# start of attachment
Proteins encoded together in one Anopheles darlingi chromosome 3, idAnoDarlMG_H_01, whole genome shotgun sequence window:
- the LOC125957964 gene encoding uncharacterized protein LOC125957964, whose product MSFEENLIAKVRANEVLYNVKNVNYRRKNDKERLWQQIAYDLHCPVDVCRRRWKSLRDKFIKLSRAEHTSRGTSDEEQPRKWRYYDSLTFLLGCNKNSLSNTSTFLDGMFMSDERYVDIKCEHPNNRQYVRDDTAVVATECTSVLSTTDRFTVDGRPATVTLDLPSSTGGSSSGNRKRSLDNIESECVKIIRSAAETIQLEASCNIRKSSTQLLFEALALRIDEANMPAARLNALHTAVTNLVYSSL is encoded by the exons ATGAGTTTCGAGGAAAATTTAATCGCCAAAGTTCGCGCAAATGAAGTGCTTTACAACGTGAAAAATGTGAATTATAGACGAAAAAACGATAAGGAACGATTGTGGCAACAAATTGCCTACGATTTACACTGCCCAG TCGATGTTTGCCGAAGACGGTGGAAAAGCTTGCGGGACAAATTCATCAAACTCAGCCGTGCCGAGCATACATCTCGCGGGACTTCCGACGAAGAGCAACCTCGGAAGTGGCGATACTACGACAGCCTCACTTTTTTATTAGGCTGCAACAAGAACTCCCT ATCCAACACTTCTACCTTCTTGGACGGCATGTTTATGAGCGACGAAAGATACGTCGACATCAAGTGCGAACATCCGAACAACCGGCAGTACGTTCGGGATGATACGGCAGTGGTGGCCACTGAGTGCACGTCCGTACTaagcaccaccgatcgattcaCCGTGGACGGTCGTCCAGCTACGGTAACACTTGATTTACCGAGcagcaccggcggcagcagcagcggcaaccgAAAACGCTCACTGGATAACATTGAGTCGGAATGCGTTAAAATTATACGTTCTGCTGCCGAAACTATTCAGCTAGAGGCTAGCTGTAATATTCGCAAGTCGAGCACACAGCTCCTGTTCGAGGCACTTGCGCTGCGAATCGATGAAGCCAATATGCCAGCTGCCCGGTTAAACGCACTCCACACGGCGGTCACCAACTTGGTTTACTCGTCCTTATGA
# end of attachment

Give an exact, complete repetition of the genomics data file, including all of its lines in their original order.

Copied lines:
Proteins encoded together in one Anopheles darlingi chromosome 3, idAnoDarlMG_H_01, whole genome shotgun sequence window:
- the LOC125957964 gene encoding uncharacterized protein LOC125957964, whose product MSFEENLIAKVRANEVLYNVKNVNYRRKNDKERLWQQIAYDLHCPVDVCRRRWKSLRDKFIKLSRAEHTSRGTSDEEQPRKWRYYDSLTFLLGCNKNSLSNTSTFLDGMFMSDERYVDIKCEHPNNRQYVRDDTAVVATECTSVLSTTDRFTVDGRPATVTLDLPSSTGGSSSGNRKRSLDNIESECVKIIRSAAETIQLEASCNIRKSSTQLLFEALALRIDEANMPAARLNALHTAVTNLVYSSL is encoded by the exons ATGAGTTTCGAGGAAAATTTAATCGCCAAAGTTCGCGCAAATGAAGTGCTTTACAACGTGAAAAATGTGAATTATAGACGAAAAAACGATAAGGAACGATTGTGGCAACAAATTGCCTACGATTTACACTGCCCAG TCGATGTTTGCCGAAGACGGTGGAAAAGCTTGCGGGACAAATTCATCAAACTCAGCCGTGCCGAGCATACATCTCGCGGGACTTCCGACGAAGAGCAACCTCGGAAGTGGCGATACTACGACAGCCTCACTTTTTTATTAGGCTGCAACAAGAACTCCCT ATCCAACACTTCTACCTTCTTGGACGGCATGTTTATGAGCGACGAAAGATACGTCGACATCAAGTGCGAACATCCGAACAACCGGCAGTACGTTCGGGATGATACGGCAGTGGTGGCCACTGAGTGCACGTCCGTACTaagcaccaccgatcgattcaCCGTGGACGGTCGTCCAGCTACGGTAACACTTGATTTACCGAGcagcaccggcggcagcagcagcggcaaccgAAAACGCTCACTGGATAACATTGAGTCGGAATGCGTTAAAATTATACGTTCTGCTGCCGAAACTATTCAGCTAGAGGCTAGCTGTAATATTCGCAAGTCGAGCACACAGCTCCTGTTCGAGGCACTTGCGCTGCGAATCGATGAAGCCAATATGCCAGCTGCCCGGTTAAACGCACTCCACACGGCGGTCACCAACTTGGTTTACTCGTCCTTATGA